The album name comes from a line in Dr. John’s “Walk on Guilded Splinters” where Steve misheard John’s actual phrase “Tit Alberta” as “Till I Burn Up.” But more than fodder for an album title, John’s Gris Gris, and records like it informed a new frame-of-mind for an artist who has historically set out to make a predetermined statement with every recording.

The idea of this young freak making Gris Gris in LA, and nobody knowing what to do with it in 1968… He gave me the confidence to be a little more freaky and abstract instead of quirky and nicely-packaged like my last album was,” Steve said, also citing early records by Iggy Pop and Dylan and The Band’s electric tour that were panned at the time and lauded in hindsight. “There is a confidence that comes with abandoning the idea of wanting to create something that everyone might like to check out.”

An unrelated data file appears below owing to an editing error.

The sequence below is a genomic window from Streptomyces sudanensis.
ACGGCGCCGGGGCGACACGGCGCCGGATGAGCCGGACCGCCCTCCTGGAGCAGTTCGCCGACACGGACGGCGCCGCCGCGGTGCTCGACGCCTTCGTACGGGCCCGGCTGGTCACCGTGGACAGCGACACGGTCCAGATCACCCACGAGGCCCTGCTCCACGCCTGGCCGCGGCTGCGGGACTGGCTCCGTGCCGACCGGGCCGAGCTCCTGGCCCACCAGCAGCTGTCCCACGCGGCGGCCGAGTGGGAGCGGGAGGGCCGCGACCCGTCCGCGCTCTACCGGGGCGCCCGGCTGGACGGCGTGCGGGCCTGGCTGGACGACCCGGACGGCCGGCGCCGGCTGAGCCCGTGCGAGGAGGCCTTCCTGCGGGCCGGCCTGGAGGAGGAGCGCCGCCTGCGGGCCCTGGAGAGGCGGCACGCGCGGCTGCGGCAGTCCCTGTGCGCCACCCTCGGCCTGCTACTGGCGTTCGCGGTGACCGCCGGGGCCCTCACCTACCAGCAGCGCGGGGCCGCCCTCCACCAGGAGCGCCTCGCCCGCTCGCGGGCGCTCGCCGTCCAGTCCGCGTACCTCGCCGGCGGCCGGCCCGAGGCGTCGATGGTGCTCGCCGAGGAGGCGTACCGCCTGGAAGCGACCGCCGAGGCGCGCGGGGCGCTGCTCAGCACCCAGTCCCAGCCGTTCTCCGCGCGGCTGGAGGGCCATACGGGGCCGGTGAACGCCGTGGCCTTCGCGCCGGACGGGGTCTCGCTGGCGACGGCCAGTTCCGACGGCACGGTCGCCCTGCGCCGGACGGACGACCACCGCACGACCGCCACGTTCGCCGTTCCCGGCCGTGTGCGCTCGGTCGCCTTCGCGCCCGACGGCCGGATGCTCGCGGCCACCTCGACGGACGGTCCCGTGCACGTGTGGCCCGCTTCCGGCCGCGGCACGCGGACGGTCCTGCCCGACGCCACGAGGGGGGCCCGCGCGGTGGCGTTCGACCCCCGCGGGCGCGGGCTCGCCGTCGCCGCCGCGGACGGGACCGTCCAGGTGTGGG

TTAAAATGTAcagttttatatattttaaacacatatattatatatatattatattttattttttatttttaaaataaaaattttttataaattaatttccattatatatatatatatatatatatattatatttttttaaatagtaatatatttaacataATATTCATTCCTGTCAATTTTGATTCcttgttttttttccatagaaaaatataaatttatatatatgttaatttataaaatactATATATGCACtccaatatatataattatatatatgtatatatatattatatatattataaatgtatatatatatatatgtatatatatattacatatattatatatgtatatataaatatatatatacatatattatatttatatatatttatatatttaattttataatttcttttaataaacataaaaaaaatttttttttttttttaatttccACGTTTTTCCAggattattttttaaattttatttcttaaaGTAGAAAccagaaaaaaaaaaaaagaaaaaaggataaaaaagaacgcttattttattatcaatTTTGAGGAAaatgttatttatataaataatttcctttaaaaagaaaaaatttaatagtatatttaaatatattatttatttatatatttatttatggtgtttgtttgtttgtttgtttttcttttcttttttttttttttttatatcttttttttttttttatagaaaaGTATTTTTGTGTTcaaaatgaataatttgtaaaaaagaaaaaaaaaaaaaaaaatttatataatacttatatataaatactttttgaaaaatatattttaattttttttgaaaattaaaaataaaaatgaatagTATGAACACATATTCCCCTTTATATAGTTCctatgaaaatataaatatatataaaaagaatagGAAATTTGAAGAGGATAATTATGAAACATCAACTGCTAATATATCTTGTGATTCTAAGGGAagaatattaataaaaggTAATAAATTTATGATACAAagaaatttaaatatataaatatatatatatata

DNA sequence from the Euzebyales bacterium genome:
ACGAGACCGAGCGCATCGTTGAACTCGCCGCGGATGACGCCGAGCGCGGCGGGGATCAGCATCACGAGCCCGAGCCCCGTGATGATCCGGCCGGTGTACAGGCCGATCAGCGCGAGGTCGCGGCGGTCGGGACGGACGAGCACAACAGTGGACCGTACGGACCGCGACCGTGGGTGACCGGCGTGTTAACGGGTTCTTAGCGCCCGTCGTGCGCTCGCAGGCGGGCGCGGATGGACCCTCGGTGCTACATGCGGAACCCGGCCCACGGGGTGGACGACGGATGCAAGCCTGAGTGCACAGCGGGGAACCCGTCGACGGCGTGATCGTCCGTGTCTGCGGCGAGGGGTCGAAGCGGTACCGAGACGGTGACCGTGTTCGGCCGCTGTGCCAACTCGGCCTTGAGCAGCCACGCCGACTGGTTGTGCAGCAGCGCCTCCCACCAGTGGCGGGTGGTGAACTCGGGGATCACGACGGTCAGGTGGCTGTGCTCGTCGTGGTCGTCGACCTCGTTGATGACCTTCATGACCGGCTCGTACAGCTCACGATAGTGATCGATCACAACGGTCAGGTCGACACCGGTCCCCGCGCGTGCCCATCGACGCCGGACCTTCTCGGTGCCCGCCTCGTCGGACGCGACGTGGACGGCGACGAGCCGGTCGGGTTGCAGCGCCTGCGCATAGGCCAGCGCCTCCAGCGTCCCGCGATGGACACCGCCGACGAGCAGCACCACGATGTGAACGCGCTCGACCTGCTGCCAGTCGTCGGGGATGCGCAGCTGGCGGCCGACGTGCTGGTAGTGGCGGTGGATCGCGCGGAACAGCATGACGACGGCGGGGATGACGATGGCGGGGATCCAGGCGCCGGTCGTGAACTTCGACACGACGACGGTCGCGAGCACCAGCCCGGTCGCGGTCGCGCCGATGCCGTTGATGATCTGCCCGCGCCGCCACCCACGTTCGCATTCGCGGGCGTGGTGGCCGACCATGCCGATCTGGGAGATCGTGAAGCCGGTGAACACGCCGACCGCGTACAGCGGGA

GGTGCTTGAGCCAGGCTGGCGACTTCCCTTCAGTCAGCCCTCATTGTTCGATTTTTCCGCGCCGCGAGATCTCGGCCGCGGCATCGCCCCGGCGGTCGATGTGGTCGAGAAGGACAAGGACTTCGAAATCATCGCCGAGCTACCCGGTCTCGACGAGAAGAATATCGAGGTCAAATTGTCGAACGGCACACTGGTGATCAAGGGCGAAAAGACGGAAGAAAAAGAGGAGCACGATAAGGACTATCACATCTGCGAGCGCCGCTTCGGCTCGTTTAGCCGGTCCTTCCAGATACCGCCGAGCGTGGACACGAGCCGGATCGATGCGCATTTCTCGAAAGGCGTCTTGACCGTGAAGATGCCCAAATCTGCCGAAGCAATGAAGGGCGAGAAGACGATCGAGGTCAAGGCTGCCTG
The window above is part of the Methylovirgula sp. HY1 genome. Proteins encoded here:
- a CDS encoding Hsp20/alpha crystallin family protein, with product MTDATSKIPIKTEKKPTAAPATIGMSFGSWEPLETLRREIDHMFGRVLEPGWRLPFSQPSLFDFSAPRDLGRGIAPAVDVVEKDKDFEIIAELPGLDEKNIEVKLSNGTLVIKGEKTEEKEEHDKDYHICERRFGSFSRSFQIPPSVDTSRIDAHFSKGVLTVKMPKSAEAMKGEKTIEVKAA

The creation of Till I Burn Up began at a studio in Woodstock, where Steve found himself playing Freddie Mercury’s Oberheim synthesizer with his guitar plugged into Robbie Robertson’s Fender amp. Like the harrowing moment, it documents, Till I Burn Up would not be true if not imbued by contradiction. There are turns on Till I Burn Up as dark as anything Delicate Steve has recorded, but not without reminders that a joy ride into an apocalypse is still a joy ride.

 

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